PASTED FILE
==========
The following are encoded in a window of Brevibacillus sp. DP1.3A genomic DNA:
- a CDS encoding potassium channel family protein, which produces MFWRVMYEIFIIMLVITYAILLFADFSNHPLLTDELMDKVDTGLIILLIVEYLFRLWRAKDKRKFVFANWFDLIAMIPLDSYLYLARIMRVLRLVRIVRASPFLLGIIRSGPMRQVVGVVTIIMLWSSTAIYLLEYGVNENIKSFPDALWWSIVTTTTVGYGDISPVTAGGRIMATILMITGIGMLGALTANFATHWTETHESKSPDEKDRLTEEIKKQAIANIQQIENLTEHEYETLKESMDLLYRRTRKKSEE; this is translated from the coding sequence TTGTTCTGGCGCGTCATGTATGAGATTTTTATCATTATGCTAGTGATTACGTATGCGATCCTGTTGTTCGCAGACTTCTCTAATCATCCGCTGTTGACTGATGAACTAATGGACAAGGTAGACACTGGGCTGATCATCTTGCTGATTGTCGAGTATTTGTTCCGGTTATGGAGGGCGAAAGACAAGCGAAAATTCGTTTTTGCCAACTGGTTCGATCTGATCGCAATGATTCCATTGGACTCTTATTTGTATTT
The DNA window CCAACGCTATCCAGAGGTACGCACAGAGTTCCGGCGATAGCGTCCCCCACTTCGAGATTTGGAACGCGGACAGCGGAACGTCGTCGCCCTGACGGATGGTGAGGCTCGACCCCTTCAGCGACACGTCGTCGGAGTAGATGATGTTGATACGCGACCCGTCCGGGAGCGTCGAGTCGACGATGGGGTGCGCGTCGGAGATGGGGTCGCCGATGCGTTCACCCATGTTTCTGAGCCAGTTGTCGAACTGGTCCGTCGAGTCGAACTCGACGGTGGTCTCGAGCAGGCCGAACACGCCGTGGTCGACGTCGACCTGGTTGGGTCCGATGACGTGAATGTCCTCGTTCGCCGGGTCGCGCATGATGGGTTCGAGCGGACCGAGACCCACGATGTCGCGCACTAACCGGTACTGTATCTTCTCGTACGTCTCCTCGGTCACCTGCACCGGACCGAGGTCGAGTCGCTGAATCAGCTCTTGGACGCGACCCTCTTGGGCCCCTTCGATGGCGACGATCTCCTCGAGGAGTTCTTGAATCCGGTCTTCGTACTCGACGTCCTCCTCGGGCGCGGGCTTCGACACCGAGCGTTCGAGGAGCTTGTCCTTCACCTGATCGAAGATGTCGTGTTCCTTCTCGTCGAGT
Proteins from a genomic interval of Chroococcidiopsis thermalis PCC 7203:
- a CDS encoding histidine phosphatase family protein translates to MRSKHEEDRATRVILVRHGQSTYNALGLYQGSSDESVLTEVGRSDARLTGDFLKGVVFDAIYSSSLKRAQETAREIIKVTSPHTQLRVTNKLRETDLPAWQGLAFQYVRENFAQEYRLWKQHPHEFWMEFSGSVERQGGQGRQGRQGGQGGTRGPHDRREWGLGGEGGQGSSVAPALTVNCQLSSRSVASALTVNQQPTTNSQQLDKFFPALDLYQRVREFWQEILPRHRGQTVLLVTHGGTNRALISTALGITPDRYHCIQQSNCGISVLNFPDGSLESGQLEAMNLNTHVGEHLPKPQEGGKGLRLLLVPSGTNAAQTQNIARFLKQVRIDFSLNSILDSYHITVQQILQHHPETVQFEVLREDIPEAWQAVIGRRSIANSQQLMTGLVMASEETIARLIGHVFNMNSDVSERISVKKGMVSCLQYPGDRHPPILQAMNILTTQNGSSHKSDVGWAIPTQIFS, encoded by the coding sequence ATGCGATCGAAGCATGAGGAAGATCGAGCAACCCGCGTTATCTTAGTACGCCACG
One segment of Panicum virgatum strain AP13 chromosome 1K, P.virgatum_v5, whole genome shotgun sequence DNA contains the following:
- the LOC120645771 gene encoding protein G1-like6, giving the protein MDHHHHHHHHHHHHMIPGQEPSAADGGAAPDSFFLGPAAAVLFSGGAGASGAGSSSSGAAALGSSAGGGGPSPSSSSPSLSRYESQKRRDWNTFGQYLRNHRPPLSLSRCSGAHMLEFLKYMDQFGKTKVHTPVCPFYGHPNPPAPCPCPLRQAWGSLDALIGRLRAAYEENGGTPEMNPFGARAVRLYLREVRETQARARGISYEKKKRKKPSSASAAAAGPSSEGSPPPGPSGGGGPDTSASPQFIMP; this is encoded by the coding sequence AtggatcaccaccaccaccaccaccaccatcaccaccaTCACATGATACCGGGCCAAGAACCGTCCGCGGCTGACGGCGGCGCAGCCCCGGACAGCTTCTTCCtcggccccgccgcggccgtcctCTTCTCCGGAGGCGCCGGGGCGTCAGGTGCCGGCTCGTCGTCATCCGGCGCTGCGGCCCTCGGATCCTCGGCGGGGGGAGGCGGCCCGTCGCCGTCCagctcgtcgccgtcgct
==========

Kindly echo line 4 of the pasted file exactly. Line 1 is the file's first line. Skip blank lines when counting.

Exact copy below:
Proteins from a genomic interval of Chroococcidiopsis thermalis PCC 7203: